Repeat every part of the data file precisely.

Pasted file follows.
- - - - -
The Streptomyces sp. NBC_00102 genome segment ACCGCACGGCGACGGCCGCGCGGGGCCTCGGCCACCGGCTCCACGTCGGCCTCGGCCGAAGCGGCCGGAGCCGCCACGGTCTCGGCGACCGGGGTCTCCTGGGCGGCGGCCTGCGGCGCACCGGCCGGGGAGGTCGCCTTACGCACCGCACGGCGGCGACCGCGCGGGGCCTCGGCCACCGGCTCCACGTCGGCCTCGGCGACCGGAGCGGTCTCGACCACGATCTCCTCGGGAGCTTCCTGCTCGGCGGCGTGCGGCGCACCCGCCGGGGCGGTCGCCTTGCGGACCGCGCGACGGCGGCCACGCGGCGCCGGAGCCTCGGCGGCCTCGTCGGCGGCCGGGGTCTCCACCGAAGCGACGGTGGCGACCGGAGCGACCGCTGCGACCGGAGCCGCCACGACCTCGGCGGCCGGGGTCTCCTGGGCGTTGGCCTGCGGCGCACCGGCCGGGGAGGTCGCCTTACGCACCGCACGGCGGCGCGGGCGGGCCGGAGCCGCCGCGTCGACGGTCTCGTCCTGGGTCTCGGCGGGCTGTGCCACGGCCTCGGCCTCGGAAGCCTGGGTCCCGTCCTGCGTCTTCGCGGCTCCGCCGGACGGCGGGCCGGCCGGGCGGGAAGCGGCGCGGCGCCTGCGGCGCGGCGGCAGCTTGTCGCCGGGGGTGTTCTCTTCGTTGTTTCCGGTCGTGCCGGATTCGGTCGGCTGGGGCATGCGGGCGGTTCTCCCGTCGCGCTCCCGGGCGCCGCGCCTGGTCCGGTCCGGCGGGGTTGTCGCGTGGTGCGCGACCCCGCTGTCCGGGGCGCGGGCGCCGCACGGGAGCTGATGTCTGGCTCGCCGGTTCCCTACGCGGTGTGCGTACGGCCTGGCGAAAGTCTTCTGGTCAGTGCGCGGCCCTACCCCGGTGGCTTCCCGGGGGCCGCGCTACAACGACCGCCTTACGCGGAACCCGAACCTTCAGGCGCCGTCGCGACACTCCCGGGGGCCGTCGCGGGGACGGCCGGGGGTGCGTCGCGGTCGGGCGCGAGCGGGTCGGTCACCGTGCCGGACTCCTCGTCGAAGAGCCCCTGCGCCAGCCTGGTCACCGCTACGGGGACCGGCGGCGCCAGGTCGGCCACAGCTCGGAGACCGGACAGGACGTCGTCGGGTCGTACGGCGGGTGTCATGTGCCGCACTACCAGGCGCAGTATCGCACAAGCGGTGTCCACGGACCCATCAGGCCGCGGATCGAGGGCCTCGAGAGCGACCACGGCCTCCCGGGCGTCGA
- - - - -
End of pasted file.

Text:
The Streptomyces sp. NBC_00102 genome segment ACCGCACGGCGACGGCCGCGCGGGGCCTCGGCCACCGGCTCCACGTCGGCCTCGGCCGAAGCGGCCGGAGCCGCCACGGTCTCGGCGACCGGGGTCTCCTGGGCGGCGGCCTGCGGCGCACCGGCCGGGGAGGTCGCCTTACGCACCGCACGGCGGCGACCGCGCGGGGCCTCGGCCACCGGCTCCACGTCGGCCTCGGCGACCGGAGCGGTCTCGACCACGATCTCCTCGGGAGCTTCCTGCTCGGCGGCGTGCGGCGCACCCGCCGGGGCGGTCGCCTTGCGGACCGCGCGACGGCGGCCACGCGGCGCCGGAGCCTCGGCGGCCTCGTCGGCGGCCGGGGTCTCCACCGAAGCGACGGTGGCGACCGGAGCGACCGCTGCGACCGGAGCCGCCACGACCTCGGCGGCCGGGGTCTCCTGGGCGTTGGCCTGCGGCGCACCGGCCGGGGAGGTCGCCTTACGCACCGCACGGCGGCGCGGGCGGGCCGGAGCCGCCGCGTCGACGGTCTCGTCCTGGGTCTCGGCGGGCTGTGCCACGGCCTCGGCCTCGGAAGCCTGGGTCCCGTCCTGCGTCTTCGCGGCTCCGCCGGACGGCGGGCCGGCCGGGCGGGAAGCGGCGCGGCGCCTGCGGCGCGGCGGCAGCTTGTCGCCGGGGGTGTTCTCTTCGTTGTTTCCGGTCGTGCCGGATTCGGTCGGCTGGGGCATGCGGGCGGTTCTCCCGTCGCGCTCCCGGGCGCCGCGCCTGGTCCGGTCCGGCGGGGTTGTCGCGTGGTGCGCGACCCCGCTGTCCGGGGCGCGGGCGCCGCACGGGAGCTGATGTCTGGCTCGCCGGTTCCCTACGCGGTGTGCGTACGGCCTGGCGAAAGTCTTCTGGTCAGTGCGCGGCCCTACCCCGGTGGCTTCCCGGGGGCCGCGCTACAACGACCGCCTTACGCGGAACCCGAACCTTCAGGCGCCGTCGCGACACTCCCGGGGGCCGTCGCGGGGACGGCCGGGGGTGCGTCGCGGTCGGGCGCGAGCGGGTCGGTCACCGTGCCGGACTCCTCGTCGAAGAGCCCCTGCGCCAGCCTGGTCACCGCTACGGGGACCGGCGGCGCCAGGTCGGCCACAGCTCGGAGACCGGACAGGACGTCGTCGGGTCGTACGGCGGGTGTCATGTGCCGCACTACCAGGCGCAGTATCGCACAAGCGGTGTCCACGGACCCATCAGGCCGCGGATCGAGGGCCTCGAGAGCGACCACGGCCTCCCGGGCGTCGA